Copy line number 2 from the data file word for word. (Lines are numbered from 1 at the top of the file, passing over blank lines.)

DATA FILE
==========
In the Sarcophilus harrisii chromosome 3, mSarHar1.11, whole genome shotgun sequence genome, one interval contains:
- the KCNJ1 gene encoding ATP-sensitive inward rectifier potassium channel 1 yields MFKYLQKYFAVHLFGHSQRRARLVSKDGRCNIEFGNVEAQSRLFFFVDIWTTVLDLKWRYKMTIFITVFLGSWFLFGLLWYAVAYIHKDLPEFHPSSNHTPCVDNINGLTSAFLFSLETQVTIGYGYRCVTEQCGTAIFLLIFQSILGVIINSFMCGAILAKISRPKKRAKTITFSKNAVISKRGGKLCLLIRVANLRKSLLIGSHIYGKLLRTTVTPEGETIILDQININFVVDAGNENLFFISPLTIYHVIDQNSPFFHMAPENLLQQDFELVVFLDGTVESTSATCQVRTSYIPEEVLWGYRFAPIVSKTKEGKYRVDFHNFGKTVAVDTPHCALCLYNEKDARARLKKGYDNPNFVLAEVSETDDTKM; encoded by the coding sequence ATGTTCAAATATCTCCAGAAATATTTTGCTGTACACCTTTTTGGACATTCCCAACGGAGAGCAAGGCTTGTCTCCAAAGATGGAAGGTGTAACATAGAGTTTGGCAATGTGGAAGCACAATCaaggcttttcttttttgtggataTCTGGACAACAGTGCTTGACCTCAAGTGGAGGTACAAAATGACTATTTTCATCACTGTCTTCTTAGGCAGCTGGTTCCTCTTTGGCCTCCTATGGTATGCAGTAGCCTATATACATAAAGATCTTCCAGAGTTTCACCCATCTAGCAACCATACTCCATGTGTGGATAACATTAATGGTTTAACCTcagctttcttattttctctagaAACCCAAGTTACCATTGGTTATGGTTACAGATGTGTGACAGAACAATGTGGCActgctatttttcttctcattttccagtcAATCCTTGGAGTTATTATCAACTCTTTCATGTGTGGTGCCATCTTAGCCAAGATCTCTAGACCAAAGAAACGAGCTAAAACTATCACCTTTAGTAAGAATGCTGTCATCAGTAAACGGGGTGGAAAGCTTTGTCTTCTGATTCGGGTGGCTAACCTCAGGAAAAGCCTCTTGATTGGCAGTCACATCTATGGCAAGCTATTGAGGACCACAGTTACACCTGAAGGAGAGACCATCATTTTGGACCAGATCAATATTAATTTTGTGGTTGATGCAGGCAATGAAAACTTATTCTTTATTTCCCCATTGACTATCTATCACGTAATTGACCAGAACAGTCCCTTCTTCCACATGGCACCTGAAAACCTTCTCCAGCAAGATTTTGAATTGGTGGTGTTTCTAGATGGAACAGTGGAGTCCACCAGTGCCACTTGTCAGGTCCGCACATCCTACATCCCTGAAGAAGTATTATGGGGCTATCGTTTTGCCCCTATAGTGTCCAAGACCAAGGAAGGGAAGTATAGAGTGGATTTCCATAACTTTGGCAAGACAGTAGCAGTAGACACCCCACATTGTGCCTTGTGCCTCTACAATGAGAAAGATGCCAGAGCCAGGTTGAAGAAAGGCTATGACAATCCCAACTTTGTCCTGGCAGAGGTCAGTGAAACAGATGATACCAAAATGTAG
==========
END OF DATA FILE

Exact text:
- the KCNJ1 gene encoding ATP-sensitive inward rectifier potassium channel 1 yields MFKYLQKYFAVHLFGHSQRRARLVSKDGRCNIEFGNVEAQSRLFFFVDIWTTVLDLKWRYKMTIFITVFLGSWFLFGLLWYAVAYIHKDLPEFHPSSNHTPCVDNINGLTSAFLFSLETQVTIGYGYRCVTEQCGTAIFLLIFQSILGVIINSFMCGAILAKISRPKKRAKTITFSKNAVISKRGGKLCLLIRVANLRKSLLIGSHIYGKLLRTTVTPEGETIILDQININFVVDAGNENLFFISPLTIYHVIDQNSPFFHMAPENLLQQDFELVVFLDGTVESTSATCQVRTSYIPEEVLWGYRFAPIVSKTKEGKYRVDFHNFGKTVAVDTPHCALCLYNEKDARARLKKGYDNPNFVLAEVSETDDTKM; encoded by the coding sequence ATGTTCAAATATCTCCAGAAATATTTTGCTGTACACCTTTTTGGACATTCCCAACGGAGAGCAAGGCTTGTCTCCAAAGATGGAAGGTGTAACATAGAGTTTGGCAATGTGGAAGCACAATCaaggcttttcttttttgtggataTCTGGACAACAGTGCTTGACCTCAAGTGGAGGTACAAAATGACTATTTTCATCACTGTCTTCTTAGGCAGCTGGTTCCTCTTTGGCCTCCTATGGTATGCAGTAGCCTATATACATAAAGATCTTCCAGAGTTTCACCCATCTAGCAACCATACTCCATGTGTGGATAACATTAATGGTTTAACCTcagctttcttattttctctagaAACCCAAGTTACCATTGGTTATGGTTACAGATGTGTGACAGAACAATGTGGCActgctatttttcttctcattttccagtcAATCCTTGGAGTTATTATCAACTCTTTCATGTGTGGTGCCATCTTAGCCAAGATCTCTAGACCAAAGAAACGAGCTAAAACTATCACCTTTAGTAAGAATGCTGTCATCAGTAAACGGGGTGGAAAGCTTTGTCTTCTGATTCGGGTGGCTAACCTCAGGAAAAGCCTCTTGATTGGCAGTCACATCTATGGCAAGCTATTGAGGACCACAGTTACACCTGAAGGAGAGACCATCATTTTGGACCAGATCAATATTAATTTTGTGGTTGATGCAGGCAATGAAAACTTATTCTTTATTTCCCCATTGACTATCTATCACGTAATTGACCAGAACAGTCCCTTCTTCCACATGGCACCTGAAAACCTTCTCCAGCAAGATTTTGAATTGGTGGTGTTTCTAGATGGAACAGTGGAGTCCACCAGTGCCACTTGTCAGGTCCGCACATCCTACATCCCTGAAGAAGTATTATGGGGCTATCGTTTTGCCCCTATAGTGTCCAAGACCAAGGAAGGGAAGTATAGAGTGGATTTCCATAACTTTGGCAAGACAGTAGCAGTAGACACCCCACATTGTGCCTTGTGCCTCTACAATGAGAAAGATGCCAGAGCCAGGTTGAAGAAAGGCTATGACAATCCCAACTTTGTCCTGGCAGAGGTCAGTGAAACAGATGATACCAAAATGTAG